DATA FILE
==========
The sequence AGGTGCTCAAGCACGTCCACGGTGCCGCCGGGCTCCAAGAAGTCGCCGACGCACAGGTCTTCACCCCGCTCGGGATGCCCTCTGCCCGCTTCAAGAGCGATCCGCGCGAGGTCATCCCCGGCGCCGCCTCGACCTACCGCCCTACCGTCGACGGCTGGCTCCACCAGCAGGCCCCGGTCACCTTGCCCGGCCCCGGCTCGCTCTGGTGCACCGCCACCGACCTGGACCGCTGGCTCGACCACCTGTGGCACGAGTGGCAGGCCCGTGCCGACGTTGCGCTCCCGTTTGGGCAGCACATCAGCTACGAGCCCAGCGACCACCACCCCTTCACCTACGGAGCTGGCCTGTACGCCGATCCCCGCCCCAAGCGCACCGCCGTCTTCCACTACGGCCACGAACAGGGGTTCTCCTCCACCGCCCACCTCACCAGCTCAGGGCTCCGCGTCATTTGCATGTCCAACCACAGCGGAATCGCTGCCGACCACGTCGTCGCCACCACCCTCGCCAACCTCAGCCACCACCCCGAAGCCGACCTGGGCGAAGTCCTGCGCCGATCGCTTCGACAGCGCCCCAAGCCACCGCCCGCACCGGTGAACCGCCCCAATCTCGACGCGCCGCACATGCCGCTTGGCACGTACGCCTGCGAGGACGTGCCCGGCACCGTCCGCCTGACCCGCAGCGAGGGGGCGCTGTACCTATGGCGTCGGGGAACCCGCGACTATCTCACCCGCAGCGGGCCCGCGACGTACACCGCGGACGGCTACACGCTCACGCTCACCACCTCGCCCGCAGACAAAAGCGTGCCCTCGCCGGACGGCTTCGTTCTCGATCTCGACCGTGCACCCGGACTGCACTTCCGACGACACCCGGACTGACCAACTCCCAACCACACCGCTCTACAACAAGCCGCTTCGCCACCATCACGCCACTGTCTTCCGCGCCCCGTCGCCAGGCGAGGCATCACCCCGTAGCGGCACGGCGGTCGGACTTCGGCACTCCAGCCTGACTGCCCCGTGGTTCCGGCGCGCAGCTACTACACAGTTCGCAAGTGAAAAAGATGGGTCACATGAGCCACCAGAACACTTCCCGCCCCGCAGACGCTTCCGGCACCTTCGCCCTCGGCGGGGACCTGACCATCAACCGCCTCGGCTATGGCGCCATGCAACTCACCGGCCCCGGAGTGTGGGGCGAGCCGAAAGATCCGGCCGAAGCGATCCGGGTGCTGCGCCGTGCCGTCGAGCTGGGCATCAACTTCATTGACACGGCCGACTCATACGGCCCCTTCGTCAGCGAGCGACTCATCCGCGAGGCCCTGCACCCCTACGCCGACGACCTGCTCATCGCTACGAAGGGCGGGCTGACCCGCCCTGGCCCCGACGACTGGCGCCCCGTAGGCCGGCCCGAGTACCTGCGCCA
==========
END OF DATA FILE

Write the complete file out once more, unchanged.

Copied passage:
The sequence AGGTGCTCAAGCACGTCCACGGTGCCGCCGGGCTCCAAGAAGTCGCCGACGCACAGGTCTTCACCCCGCTCGGGATGCCCTCTGCCCGCTTCAAGAGCGATCCGCGCGAGGTCATCCCCGGCGCCGCCTCGACCTACCGCCCTACCGTCGACGGCTGGCTCCACCAGCAGGCCCCGGTCACCTTGCCCGGCCCCGGCTCGCTCTGGTGCACCGCCACCGACCTGGACCGCTGGCTCGACCACCTGTGGCACGAGTGGCAGGCCCGTGCCGACGTTGCGCTCCCGTTTGGGCAGCACATCAGCTACGAGCCCAGCGACCACCACCCCTTCACCTACGGAGCTGGCCTGTACGCCGATCCCCGCCCCAAGCGCACCGCCGTCTTCCACTACGGCCACGAACAGGGGTTCTCCTCCACCGCCCACCTCACCAGCTCAGGGCTCCGCGTCATTTGCATGTCCAACCACAGCGGAATCGCTGCCGACCACGTCGTCGCCACCACCCTCGCCAACCTCAGCCACCACCCCGAAGCCGACCTGGGCGAAGTCCTGCGCCGATCGCTTCGACAGCGCCCCAAGCCACCGCCCGCACCGGTGAACCGCCCCAATCTCGACGCGCCGCACATGCCGCTTGGCACGTACGCCTGCGAGGACGTGCCCGGCACCGTCCGCCTGACCCGCAGCGAGGGGGCGCTGTACCTATGGCGTCGGGGAACCCGCGACTATCTCACCCGCAGCGGGCCCGCGACGTACACCGCGGACGGCTACACGCTCACGCTCACCACCTCGCCCGCAGACAAAAGCGTGCCCTCGCCGGACGGCTTCGTTCTCGATCTCGACCGTGCACCCGGACTGCACTTCCGACGACACCCGGACTGACCAACTCCCAACCACACCGCTCTACAACAAGCCGCTTCGCCACCATCACGCCACTGTCTTCCGCGCCCCGTCGCCAGGCGAGGCATCACCCCGTAGCGGCACGGCGGTCGGACTTCGGCACTCCAGCCTGACTGCCCCGTGGTTCCGGCGCGCAGCTACTACACAGTTCGCAAGTGAAAAAGATGGGTCACATGAGCCACCAGAACACTTCCCGCCCCGCAGACGCTTCCGGCACCTTCGCCCTCGGCGGGGACCTGACCATCAACCGCCTCGGCTATGGCGCCATGCAACTCACCGGCCCCGGAGTGTGGGGCGAGCCGAAAGATCCGGCCGAAGCGATCCGGGTGCTGCGCCGTGCCGTCGAGCTGGGCATCAACTTCATTGACACGGCCGACTCATACGGCCCCTTCGTCAGCGAGCGACTCATCCGCGAGGCCCTGCACCCCTACGCCGACGACCTGCTCATCGCTACGAAGGGCGGGCTGACCCGCCCTGGCCCCGACGACTGGCGCCCCGTAGGCCGGCCCGAGTACCTGCGCCA